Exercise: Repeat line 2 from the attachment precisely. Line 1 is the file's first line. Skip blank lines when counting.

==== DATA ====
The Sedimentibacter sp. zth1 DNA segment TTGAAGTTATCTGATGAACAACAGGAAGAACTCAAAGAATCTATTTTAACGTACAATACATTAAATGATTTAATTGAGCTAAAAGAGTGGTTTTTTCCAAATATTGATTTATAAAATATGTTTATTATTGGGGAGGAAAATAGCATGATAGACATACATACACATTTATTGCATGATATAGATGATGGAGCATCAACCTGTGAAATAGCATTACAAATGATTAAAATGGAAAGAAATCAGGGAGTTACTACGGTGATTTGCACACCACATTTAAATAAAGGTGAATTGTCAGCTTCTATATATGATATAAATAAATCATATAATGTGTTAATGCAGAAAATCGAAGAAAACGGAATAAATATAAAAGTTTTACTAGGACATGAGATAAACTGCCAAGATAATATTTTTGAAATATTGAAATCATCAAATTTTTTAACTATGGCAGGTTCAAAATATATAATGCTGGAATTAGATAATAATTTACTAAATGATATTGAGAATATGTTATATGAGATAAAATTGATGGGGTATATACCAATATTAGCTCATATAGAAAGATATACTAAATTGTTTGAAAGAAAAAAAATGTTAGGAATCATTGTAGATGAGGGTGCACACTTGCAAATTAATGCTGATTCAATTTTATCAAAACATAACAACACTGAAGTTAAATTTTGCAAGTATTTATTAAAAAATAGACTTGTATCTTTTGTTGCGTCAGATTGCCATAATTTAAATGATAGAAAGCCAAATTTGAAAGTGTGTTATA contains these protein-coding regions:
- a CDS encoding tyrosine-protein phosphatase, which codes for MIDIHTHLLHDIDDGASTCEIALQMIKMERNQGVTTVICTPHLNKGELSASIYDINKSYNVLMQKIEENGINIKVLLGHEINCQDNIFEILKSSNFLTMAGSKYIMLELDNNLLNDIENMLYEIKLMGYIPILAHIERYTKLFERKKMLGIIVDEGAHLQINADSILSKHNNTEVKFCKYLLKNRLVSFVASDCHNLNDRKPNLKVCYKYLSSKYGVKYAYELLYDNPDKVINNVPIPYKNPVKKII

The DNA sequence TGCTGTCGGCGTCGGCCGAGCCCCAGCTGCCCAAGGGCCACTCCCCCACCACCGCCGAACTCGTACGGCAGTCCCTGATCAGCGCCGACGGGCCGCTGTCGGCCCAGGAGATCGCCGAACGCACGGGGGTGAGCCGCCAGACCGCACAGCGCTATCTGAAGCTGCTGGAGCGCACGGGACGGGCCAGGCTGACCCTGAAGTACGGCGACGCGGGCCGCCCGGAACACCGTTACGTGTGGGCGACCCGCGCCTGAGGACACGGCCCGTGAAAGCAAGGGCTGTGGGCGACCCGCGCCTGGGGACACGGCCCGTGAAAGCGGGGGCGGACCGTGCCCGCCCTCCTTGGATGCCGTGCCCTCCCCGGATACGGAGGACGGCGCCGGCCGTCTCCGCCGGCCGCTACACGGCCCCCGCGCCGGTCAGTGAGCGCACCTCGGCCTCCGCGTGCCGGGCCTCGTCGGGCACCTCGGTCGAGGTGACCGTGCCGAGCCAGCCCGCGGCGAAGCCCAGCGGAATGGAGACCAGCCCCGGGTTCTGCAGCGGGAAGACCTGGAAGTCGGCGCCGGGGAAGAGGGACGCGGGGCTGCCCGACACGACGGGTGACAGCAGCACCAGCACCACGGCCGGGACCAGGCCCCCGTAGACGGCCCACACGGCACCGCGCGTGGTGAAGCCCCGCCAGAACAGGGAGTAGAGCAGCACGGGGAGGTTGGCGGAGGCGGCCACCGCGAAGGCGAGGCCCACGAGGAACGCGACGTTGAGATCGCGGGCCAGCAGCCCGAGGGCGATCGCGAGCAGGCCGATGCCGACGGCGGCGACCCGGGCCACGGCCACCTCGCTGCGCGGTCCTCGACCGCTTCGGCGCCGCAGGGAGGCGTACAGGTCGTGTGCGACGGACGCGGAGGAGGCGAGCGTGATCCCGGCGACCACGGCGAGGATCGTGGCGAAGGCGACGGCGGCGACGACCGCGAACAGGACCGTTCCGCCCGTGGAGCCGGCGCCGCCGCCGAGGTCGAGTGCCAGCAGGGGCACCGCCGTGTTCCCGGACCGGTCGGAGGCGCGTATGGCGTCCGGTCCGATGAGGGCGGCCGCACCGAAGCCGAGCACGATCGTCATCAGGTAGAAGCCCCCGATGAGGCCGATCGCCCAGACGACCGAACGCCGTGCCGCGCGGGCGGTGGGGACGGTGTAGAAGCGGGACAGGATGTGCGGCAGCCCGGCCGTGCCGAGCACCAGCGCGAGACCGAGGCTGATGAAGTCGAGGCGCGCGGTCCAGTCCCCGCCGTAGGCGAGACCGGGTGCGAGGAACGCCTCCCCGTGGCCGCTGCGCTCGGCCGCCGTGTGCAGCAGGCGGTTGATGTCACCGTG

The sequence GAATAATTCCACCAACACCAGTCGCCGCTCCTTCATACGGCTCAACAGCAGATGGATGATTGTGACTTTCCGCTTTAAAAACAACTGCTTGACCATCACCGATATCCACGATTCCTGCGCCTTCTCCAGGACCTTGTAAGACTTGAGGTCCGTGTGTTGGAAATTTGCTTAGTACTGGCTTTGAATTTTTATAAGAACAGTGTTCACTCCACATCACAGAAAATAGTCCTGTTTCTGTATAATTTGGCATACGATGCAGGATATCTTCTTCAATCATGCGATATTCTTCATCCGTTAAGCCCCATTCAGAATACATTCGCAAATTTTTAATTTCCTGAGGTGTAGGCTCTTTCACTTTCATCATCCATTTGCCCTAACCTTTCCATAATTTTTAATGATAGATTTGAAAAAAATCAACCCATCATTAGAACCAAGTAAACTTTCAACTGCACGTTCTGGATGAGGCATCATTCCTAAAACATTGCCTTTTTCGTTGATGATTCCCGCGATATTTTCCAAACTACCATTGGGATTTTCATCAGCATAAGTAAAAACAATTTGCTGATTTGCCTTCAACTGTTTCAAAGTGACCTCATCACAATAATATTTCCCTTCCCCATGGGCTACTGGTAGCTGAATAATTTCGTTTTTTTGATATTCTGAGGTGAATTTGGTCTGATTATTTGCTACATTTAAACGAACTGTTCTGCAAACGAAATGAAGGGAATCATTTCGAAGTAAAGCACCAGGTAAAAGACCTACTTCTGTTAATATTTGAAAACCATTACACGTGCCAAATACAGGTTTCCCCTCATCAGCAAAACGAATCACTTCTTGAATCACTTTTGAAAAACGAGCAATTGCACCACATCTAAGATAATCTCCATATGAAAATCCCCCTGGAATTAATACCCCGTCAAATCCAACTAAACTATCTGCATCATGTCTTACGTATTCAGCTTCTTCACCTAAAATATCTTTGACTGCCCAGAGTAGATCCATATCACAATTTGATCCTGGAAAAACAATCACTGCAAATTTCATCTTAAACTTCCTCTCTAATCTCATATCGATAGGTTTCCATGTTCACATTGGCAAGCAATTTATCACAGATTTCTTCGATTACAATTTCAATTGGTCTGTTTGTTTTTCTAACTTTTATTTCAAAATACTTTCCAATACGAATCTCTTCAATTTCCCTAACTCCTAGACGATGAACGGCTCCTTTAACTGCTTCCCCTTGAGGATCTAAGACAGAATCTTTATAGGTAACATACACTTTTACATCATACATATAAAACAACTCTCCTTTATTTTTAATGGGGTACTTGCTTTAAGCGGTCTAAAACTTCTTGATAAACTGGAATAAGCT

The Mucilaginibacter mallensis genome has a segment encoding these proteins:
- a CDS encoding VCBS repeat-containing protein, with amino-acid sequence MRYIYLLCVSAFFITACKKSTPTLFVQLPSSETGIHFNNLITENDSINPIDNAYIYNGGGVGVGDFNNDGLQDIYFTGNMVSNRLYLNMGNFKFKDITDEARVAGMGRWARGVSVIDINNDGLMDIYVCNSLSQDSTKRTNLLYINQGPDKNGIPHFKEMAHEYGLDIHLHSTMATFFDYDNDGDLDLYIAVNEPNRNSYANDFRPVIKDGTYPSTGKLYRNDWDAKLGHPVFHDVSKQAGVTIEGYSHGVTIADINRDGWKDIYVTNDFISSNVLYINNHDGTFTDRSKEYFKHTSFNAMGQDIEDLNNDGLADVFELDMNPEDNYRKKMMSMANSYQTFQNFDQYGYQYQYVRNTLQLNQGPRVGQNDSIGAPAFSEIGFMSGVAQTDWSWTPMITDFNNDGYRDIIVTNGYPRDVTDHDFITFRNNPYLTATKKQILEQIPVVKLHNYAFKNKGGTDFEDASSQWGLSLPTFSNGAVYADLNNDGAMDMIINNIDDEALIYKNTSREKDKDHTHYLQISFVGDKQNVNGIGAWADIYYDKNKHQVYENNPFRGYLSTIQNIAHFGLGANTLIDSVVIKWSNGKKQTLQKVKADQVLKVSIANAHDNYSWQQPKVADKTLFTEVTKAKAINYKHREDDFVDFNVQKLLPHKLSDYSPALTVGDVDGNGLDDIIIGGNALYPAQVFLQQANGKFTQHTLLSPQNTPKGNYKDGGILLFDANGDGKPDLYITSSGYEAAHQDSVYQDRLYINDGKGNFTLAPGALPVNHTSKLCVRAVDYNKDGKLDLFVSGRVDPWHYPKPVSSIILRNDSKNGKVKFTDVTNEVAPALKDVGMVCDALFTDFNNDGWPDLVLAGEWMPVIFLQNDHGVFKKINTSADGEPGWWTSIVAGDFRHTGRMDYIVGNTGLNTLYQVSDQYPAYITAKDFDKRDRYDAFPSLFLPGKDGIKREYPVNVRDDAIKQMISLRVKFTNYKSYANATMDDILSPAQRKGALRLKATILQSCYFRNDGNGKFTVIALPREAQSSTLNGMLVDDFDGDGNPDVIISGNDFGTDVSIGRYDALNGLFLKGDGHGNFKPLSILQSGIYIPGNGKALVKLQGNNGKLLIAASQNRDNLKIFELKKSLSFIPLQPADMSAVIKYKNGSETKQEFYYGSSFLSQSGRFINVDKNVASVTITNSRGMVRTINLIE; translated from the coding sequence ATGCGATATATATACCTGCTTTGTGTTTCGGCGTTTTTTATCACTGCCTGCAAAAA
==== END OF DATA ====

- a CDS encoding tyrosine-protein phosphatase, which codes for MIDIHTHLLHDIDDGASTCEIALQMIKMERNQGVTTVICTPHLNKGELSASIYDINKSYNVLMQKIEENGINIKVLLGHEINCQDNIFEILKSSNFLTMAGSKYIMLELDNNLLNDIENMLYEIKLMGYIPILAHIERYTKLFERKKMLGIIVDEGAHLQINADSILSKHNNTEVKFCKYLLKNRLVSFVASDCHNLNDRKPNLKVCYKYLSSKYGVKYAYELLYDNPDKVINNVPIPYKNPVKKII